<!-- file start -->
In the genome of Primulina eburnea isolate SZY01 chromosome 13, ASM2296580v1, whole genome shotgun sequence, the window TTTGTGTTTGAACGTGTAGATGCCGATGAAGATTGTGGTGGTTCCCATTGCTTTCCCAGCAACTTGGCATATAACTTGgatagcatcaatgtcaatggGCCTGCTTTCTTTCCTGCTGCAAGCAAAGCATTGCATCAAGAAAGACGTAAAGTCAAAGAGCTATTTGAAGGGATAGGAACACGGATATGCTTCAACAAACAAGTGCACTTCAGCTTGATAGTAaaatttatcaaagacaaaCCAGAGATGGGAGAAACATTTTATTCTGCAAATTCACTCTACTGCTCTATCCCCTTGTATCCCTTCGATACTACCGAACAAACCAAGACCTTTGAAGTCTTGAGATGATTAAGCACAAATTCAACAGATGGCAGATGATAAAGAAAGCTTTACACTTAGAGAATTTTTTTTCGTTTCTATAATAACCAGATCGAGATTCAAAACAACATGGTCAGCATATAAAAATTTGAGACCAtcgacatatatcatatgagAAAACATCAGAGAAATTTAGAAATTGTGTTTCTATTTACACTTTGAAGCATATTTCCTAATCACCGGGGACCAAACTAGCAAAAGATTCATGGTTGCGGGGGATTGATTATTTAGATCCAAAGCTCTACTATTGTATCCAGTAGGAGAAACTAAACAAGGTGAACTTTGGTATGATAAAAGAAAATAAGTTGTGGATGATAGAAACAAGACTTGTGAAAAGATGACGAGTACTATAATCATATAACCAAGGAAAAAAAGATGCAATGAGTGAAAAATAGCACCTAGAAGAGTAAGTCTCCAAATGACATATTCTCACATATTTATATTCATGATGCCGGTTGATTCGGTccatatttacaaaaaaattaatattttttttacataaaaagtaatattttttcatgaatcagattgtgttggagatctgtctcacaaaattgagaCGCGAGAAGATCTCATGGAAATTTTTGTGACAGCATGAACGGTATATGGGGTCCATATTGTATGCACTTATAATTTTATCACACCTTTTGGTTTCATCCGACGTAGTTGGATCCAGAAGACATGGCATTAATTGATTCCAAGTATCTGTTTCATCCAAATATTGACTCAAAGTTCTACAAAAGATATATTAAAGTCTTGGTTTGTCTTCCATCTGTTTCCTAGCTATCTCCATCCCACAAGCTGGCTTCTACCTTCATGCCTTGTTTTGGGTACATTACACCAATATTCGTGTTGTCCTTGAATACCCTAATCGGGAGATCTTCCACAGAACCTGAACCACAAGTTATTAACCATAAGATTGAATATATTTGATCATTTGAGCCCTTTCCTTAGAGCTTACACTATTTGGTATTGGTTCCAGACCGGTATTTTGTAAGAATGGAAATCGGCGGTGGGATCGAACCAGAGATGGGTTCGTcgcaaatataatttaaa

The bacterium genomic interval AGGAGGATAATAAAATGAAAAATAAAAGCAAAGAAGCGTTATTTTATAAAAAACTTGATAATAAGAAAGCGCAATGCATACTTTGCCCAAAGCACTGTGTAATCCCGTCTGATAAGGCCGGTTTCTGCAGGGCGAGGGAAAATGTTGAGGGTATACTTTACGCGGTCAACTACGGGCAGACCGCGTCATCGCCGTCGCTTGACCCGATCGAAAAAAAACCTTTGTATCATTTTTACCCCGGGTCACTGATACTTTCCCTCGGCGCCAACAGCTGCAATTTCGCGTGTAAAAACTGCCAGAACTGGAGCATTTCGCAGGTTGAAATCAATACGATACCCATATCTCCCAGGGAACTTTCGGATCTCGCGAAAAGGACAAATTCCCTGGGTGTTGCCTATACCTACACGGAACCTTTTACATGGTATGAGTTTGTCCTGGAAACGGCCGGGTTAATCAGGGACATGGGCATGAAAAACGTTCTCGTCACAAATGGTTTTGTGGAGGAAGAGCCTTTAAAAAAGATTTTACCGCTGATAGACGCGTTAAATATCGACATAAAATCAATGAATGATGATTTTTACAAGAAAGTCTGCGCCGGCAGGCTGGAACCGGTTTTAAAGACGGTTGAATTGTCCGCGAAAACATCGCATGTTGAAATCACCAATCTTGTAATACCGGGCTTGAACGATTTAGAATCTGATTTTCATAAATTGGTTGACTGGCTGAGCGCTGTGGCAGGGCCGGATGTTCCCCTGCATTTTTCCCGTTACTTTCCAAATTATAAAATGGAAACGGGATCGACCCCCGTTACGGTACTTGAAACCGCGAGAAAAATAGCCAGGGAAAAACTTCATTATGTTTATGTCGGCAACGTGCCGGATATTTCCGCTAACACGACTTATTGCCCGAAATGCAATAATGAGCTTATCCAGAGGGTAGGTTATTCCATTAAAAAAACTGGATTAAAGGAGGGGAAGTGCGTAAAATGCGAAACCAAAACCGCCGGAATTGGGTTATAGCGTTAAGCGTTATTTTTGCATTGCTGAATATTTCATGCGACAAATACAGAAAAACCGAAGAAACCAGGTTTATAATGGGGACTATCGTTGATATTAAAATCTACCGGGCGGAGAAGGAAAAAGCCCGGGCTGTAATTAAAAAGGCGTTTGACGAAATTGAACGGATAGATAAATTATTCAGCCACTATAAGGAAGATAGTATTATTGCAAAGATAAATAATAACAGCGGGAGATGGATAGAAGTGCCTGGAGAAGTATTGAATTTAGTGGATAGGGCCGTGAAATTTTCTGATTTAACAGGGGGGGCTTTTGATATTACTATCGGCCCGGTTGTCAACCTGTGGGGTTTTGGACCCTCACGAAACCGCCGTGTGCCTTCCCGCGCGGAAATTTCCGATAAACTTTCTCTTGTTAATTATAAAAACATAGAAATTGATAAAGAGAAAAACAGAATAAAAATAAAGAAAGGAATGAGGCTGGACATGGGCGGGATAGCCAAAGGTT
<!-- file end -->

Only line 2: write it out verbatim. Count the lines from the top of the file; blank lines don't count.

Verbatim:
The bacterium genomic interval AGGAGGATAATAAAATGAAAAATAAAAGCAAAGAAGCGTTATTTTATAAAAAACTTGATAATAAGAAAGCGCAATGCATACTTTGCCCAAAGCACTGTGTAATCCCGTCTGATAAGGCCGGTTTCTGCAGGGCGAGGGAAAATGTTGAGGGTATACTTTACGCGGTCAACTACGGGCAGACCGCGTCATCGCCGTCGCTTGACCCGATCGAAAAAAAACCTTTGTATCATTTTTACCCCGGGTCACTGATACTTTCCCTCGGCGCCAACAGCTGCAATTTCGCGTGTAAAAACTGCCAGAACTGGAGCATTTCGCAGGTTGAAATCAATACGATACCCATATCTCCCAGGGAACTTTCGGATCTCGCGAAAAGGACAAATTCCCTGGGTGTTGCCTATACCTACACGGAACCTTTTACATGGTATGAGTTTGTCCTGGAAACGGCCGGGTTAATCAGGGACATGGGCATGAAAAACGTTCTCGTCACAAATGGTTTTGTGGAGGAAGAGCCTTTAAAAAAGATTTTACCGCTGATAGACGCGTTAAATATCGACATAAAATCAATGAATGATGATTTTTACAAGAAAGTCTGCGCCGGCAGGCTGGAACCGGTTTTAAAGACGGTTGAATTGTCCGCGAAAACATCGCATGTTGAAATCACCAATCTTGTAATACCGGGCTTGAACGATTTAGAATCTGATTTTCATAAATTGGTTGACTGGCTGAGCGCTGTGGCAGGGCCGGATGTTCCCCTGCATTTTTCCCGTTACTTTCCAAATTATAAAATGGAAACGGGATCGACCCCCGTTACGGTACTTGAAACCGCGAGAAAAATAGCCAGGGAAAAACTTCATTATGTTTATGTCGGCAACGTGCCGGATATTTCCGCTAACACGACTTATTGCCCGAAATGCAATAATGAGCTTATCCAGAGGGTAGGTTATTCCATTAAAAAAACTGGATTAAAGGAGGGGAAGTGCGTAAAATGCGAAACCAAAACCGCCGGAATTGGGTTATAGCGTTAAGCGTTATTTTTGCATTGCTGAATATTTCATGCGACAAATACAGAAAAACCGAAGAAACCAGGTTTATAATGGGGACTATCGTTGATATTAAAATCTACCGGGCGGAGAAGGAAAAAGCCCGGGCTGTAATTAAAAAGGCGTTTGACGAAATTGAACGGATAGATAAATTATTCAGCCACTATAAGGAAGATAGTATTATTGCAAAGATAAATAATAACAGCGGGAGATGGATAGAAGTGCCTGGAGAAGTATTGAATTTAGTGGATAGGGCCGTGAAATTTTCTGATTTAACAGGGGGGGCTTTTGATATTACTATCGGCCCGGTTGTCAACCTGTGGGGTTTTGGACCCTCACGAAACCGCCGTGTGCCTTCCCGCGCGGAAATTTCCGATAAACTTTCTCTTGTTAATTATAAAAACATAGAAATTGATAAAGAGAAAAACAGAATAAAAATAAAGAAAGGAATGAGGCTGGACATGGGCGGGATAGCCAAAGGTT